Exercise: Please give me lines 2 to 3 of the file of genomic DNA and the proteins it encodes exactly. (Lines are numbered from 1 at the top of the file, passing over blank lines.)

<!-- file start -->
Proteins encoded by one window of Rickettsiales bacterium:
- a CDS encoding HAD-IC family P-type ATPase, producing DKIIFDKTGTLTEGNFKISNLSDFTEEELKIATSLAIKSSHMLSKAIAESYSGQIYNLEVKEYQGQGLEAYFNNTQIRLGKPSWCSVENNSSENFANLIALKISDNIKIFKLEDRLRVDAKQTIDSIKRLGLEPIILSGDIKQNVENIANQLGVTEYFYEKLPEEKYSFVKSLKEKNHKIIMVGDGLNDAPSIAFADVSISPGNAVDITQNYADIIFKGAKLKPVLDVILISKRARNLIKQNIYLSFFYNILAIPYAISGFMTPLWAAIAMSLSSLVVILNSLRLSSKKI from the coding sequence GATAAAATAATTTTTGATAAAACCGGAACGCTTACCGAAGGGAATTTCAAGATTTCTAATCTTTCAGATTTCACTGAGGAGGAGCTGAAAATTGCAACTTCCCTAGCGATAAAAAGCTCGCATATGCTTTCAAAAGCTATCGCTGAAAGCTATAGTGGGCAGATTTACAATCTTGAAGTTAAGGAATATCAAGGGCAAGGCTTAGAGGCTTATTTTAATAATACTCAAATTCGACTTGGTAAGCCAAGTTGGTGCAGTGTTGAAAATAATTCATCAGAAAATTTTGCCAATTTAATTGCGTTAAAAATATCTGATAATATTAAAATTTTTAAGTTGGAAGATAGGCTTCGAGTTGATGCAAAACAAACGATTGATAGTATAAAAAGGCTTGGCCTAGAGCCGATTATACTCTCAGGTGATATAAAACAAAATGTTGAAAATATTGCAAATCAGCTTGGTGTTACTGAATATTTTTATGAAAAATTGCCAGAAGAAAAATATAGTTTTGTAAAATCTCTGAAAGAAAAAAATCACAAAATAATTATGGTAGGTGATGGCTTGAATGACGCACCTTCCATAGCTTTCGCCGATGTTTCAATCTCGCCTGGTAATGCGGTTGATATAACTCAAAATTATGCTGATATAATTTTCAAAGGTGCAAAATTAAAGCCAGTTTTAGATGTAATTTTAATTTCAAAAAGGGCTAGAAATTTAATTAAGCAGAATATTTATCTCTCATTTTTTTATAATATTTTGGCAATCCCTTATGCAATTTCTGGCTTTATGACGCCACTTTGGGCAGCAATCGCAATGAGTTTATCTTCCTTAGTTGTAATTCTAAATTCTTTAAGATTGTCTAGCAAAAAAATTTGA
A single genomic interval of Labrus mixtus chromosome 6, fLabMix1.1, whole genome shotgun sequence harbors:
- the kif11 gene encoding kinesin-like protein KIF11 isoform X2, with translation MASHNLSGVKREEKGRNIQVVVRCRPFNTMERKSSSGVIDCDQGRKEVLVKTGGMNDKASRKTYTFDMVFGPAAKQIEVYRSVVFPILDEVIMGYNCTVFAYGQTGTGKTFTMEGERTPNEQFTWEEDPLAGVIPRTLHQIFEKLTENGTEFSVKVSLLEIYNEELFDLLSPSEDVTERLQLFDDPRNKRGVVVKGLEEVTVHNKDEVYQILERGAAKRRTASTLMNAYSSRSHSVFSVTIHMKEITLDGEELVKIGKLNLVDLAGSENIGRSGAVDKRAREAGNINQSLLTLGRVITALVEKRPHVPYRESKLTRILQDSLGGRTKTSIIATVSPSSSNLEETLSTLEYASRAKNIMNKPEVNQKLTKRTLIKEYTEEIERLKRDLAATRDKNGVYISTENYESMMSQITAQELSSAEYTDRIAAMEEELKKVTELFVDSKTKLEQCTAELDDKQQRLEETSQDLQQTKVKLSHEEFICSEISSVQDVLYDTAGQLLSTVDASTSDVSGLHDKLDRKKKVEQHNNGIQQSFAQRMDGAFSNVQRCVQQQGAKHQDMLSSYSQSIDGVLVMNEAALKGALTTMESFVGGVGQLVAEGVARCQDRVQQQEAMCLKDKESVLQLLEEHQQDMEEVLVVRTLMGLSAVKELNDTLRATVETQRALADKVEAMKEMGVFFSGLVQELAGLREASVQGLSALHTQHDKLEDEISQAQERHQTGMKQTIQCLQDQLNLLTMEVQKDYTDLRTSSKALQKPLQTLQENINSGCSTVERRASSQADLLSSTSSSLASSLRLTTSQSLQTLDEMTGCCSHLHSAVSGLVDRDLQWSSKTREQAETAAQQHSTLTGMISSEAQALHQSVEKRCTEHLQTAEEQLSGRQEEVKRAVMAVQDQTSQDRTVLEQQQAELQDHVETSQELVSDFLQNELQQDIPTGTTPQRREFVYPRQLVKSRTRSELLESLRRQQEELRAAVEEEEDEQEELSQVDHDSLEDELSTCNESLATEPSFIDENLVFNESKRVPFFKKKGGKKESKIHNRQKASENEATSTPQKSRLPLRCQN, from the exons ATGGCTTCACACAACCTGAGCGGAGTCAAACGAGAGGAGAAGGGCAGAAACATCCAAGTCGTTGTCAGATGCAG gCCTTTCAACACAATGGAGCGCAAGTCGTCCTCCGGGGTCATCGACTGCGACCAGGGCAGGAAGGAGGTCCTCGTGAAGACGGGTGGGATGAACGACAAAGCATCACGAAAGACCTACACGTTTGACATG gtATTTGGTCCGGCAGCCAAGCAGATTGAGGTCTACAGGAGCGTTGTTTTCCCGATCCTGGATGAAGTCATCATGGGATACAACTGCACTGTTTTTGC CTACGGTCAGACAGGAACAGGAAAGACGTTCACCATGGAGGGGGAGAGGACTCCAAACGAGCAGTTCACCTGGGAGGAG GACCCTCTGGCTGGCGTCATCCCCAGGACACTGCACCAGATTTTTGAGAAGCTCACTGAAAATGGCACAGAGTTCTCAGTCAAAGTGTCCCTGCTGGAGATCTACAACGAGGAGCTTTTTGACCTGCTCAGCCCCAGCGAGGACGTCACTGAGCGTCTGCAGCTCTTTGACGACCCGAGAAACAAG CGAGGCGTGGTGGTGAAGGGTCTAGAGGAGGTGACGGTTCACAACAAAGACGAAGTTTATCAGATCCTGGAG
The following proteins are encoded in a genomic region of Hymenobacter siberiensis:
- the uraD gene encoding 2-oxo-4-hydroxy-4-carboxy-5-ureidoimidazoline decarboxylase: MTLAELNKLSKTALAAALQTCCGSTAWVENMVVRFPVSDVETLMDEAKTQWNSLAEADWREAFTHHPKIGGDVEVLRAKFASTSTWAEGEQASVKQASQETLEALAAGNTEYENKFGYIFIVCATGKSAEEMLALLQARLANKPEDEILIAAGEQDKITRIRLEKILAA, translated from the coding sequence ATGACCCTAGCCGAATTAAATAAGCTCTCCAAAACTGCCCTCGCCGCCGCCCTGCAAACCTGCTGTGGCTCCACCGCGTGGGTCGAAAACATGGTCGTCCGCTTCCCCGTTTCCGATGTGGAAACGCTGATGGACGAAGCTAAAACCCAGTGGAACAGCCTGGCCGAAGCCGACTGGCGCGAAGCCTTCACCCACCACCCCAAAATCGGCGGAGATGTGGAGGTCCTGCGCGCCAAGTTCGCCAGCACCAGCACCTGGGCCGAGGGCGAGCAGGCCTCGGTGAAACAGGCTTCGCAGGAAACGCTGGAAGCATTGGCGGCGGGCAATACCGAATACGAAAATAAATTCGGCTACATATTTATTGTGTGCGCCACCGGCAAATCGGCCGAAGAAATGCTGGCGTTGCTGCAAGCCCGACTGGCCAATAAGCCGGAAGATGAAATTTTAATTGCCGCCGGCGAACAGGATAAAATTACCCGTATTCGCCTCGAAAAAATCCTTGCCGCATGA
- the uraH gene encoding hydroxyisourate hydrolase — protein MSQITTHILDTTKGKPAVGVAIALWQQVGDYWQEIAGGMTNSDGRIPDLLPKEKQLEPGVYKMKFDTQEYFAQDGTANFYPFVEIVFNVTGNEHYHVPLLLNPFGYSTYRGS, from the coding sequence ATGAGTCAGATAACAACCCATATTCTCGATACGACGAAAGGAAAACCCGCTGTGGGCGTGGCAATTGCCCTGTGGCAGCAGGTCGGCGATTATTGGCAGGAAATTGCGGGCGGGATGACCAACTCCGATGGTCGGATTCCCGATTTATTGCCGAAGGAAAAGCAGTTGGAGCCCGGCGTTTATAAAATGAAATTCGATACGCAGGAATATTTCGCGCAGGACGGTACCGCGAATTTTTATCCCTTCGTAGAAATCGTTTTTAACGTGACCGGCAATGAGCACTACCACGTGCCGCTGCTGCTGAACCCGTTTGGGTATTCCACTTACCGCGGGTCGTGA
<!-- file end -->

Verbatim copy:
- a CDS encoding HAD-IC family P-type ATPase, producing DKIIFDKTGTLTEGNFKISNLSDFTEEELKIATSLAIKSSHMLSKAIAESYSGQIYNLEVKEYQGQGLEAYFNNTQIRLGKPSWCSVENNSSENFANLIALKISDNIKIFKLEDRLRVDAKQTIDSIKRLGLEPIILSGDIKQNVENIANQLGVTEYFYEKLPEEKYSFVKSLKEKNHKIIMVGDGLNDAPSIAFADVSISPGNAVDITQNYADIIFKGAKLKPVLDVILISKRARNLIKQNIYLSFFYNILAIPYAISGFMTPLWAAIAMSLSSLVVILNSLRLSSKKI from the coding sequence GATAAAATAATTTTTGATAAAACCGGAACGCTTACCGAAGGGAATTTCAAGATTTCTAATCTTTCAGATTTCACTGAGGAGGAGCTGAAAATTGCAACTTCCCTAGCGATAAAAAGCTCGCATATGCTTTCAAAAGCTATCGCTGAAAGCTATAGTGGGCAGATTTACAATCTTGAAGTTAAGGAATATCAAGGGCAAGGCTTAGAGGCTTATTTTAATAATACTCAAATTCGACTTGGTAAGCCAAGTTGGTGCAGTGTTGAAAATAATTCATCAGAAAATTTTGCCAATTTAATTGCGTTAAAAATATCTGATAATATTAAAATTTTTAAGTTGGAAGATAGGCTTCGAGTTGATGCAAAACAAACGATTGATAGTATAAAAAGGCTTGGCCTAGAGCCGATTATACTCTCAGGTGATATAAAACAAAATGTTGAAAATATTGCAAATCAGCTTGGTGTTACTGAATATTTTTATGAAAAATTGCCAGAAGAAAAATATAGTTTTGTAAAATCTCTGAAAGAAAAAAATCACAAAATAATTATGGTAGGTGATGGCTTGAATGACGCACCTTCCATAGCTTTCGCCGATGTTTCAATCTCGCCTGGTAATGCGGTTGATATAACTCAAAATTATGCTGATATAATTTTCAAAGGTGCAAAATTAAAGCCAGTTTTAGATGTAATTTTAATTTCAAAAAGGGCTAGAAATTTAATTAAGCAGAATATTTATCTCTCATTTTTTTATAATATTTTGGCAATCCCTTATGCAATTTCTGGCTTTATGACGCCACTTTGGGCAGCAATCGCAATGAGTTTATCTTCCTTAGTTGTAATTCTAAATTCTTTAAGATTGTCTAGCAAAAAAATTTGA
A single genomic interval of Labrus mixtus chromosome 6, fLabMix1.1, whole genome shotgun sequence harbors: